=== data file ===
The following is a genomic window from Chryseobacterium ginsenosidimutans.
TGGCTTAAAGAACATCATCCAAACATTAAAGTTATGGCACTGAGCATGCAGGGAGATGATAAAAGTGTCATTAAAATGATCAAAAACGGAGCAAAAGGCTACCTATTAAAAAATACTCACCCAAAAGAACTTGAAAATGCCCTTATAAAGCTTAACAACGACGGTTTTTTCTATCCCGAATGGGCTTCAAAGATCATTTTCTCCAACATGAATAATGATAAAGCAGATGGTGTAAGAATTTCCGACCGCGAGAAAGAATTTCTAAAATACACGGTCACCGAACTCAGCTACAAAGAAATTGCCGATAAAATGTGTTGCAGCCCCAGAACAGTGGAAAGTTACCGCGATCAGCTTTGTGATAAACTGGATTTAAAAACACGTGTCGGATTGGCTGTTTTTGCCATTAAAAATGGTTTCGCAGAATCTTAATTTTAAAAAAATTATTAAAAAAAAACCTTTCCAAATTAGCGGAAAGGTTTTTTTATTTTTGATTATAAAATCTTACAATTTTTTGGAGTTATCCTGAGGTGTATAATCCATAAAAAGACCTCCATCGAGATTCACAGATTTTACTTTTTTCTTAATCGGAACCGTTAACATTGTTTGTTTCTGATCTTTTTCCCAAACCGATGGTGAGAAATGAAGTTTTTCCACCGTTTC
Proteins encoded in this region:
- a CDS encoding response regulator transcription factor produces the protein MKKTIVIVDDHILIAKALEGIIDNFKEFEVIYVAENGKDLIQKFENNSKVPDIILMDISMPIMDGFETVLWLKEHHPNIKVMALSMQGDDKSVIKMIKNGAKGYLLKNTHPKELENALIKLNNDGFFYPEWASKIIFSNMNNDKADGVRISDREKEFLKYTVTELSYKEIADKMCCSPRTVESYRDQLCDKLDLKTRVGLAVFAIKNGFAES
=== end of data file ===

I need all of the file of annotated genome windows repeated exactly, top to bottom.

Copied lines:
The following is a genomic window from Chryseobacterium ginsenosidimutans.
TGGCTTAAAGAACATCATCCAAACATTAAAGTTATGGCACTGAGCATGCAGGGAGATGATAAAAGTGTCATTAAAATGATCAAAAACGGAGCAAAAGGCTACCTATTAAAAAATACTCACCCAAAAGAACTTGAAAATGCCCTTATAAAGCTTAACAACGACGGTTTTTTCTATCCCGAATGGGCTTCAAAGATCATTTTCTCCAACATGAATAATGATAAAGCAGATGGTGTAAGAATTTCCGACCGCGAGAAAGAATTTCTAAAATACACGGTCACCGAACTCAGCTACAAAGAAATTGCCGATAAAATGTGTTGCAGCCCCAGAACAGTGGAAAGTTACCGCGATCAGCTTTGTGATAAACTGGATTTAAAAACACGTGTCGGATTGGCTGTTTTTGCCATTAAAAATGGTTTCGCAGAATCTTAATTTTAAAAAAATTATTAAAAAAAAACCTTTCCAAATTAGCGGAAAGGTTTTTTTATTTTTGATTATAAAATCTTACAATTTTTTGGAGTTATCCTGAGGTGTATAATCCATAAAAAGACCTCCATCGAGATTCACAGATTTTACTTTTTTCTTAATCGGAACCGTTAACATTGTTTGTTTCTGATCTTTTTCCCAAACCGATGGTGAGAAATGAAGTTTTTCCACCGTTTC
Proteins encoded in this region:
- a CDS encoding response regulator transcription factor produces the protein MKKTIVIVDDHILIAKALEGIIDNFKEFEVIYVAENGKDLIQKFENNSKVPDIILMDISMPIMDGFETVLWLKEHHPNIKVMALSMQGDDKSVIKMIKNGAKGYLLKNTHPKELENALIKLNNDGFFYPEWASKIIFSNMNNDKADGVRISDREKEFLKYTVTELSYKEIADKMCCSPRTVESYRDQLCDKLDLKTRVGLAVFAIKNGFAES